Constructing new buildings generates a lot of planet-warming emissions. Zero-Net-Energy (ZNE) buildings don’t add operating emissions, but these structures still have a huge and immediate carbon footprint — the carbon emissions from the mining, transportation, manufacture, and placement of all the materials that go into a building. Each year, the U.S. adds about six billion square feet of new efficient, code-compliant structures. The emissions from all the materials and processes to erect these buildings is roughly one percent of total U.S. greenhouse gas (GHG) emissions. In addition, they will generate about five percent of total GHG emissions each year from operations. But these figures are dwarfed by the operating emissions of all existing U.S. buildings, more than a third of total annual emissions. In brief, because of the urgency of climate change, the focus needs to be on existing buildings.
The total embodied emissions from materials in an existing structure have already happened. From a climate change perspective, we cannot afford to release that amount again by replacing old buildings with new ones. Yet, we knock down old buildings because the land has become more valuable, or the style is outdated, or because building anew is often easier than renovating existing structures. Renovating a building, however, releases 50-75 percent less carbon than a comparable new building, and if the renovation includes a deep energy efficiency upgrade, there is an even bigger reduction in GHGs. When renovations join with major energy upgrades then both embodied and operating emissions are reduced, money is usually saved, carbon almost always saved and in some cases zero-net-carbon can be achieved.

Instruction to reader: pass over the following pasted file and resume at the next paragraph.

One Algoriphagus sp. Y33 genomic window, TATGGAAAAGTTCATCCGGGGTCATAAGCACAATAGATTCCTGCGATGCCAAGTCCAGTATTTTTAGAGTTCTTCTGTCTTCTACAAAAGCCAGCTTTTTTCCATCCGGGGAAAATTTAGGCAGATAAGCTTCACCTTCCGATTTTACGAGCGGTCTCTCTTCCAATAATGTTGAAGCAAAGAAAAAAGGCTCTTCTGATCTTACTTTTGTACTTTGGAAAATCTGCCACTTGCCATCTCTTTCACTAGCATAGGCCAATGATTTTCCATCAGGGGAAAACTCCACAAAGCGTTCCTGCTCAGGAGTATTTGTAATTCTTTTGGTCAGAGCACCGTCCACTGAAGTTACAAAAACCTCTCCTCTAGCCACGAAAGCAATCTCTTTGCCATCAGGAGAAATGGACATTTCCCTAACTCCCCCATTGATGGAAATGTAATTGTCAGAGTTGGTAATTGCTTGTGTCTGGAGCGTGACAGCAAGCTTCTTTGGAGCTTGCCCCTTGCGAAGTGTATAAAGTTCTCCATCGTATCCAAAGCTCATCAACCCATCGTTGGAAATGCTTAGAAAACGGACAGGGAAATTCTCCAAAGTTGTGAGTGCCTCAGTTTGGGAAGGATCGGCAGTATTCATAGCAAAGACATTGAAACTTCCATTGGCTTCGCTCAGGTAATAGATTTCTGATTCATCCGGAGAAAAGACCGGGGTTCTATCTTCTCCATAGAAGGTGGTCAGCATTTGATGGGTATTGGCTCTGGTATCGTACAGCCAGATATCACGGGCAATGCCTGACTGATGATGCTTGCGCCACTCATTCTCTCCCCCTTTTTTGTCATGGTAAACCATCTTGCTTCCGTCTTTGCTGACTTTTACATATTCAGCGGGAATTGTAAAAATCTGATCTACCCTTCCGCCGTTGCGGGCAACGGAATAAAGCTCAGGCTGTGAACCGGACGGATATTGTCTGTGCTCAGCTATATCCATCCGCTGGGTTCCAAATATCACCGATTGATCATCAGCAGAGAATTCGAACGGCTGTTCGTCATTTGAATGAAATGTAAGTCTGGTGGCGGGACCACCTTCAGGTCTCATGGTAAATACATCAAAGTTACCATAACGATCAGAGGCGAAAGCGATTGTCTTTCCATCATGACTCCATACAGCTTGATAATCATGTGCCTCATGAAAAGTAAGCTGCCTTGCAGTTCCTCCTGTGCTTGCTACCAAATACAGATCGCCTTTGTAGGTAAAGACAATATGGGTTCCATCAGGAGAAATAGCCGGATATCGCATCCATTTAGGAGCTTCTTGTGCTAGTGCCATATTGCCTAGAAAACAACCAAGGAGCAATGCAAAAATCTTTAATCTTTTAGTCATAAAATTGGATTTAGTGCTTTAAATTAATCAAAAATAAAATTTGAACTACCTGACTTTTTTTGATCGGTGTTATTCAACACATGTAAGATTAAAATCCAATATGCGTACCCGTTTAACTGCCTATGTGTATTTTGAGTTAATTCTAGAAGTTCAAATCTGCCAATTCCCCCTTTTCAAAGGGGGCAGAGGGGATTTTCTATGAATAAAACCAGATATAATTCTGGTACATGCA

There are three basic parts to making an existing building net-zero:
• Improve system efficiency by upgrading the lighting, heating and cooling systems, equipment, controls, etc.
• Improve building efficiency with insulation, windows, air sealing, shading, and daylighting.
• Power the building with renewable energy.
A decade ago, the best return on investment was to start by adding more insulation, making the lighting and equipment more efficient and installing new high-performance windows. Only then would renewable power be considered. This was because photovoltaics (PVs) were expensive. Today, with PVs and new efficient heat pump equipment being relatively inexpensive, adding solar panels is often the first strategy considered.
The energy loads in commercial buildings are more from lighting, equipment, and people than outside temperatures, so upgrading the lighting and equipment generally has the biggest impact. Because residential buildings are dominated by heating and cooling loads, envelope upgrades have the biggest impact.
The best candidates for ZNE upgrades are buildings with unshaded flat or low-pitched roofs in the one- to five-story range. With the focus in Santa Barbara on revisioning the State Street corridor, the opportunities for transformation and the reduction of carbon emissions from our built environment are enormous, since more of our buildings downtown and in other part of the city are old and fit this ideal candidate profile.
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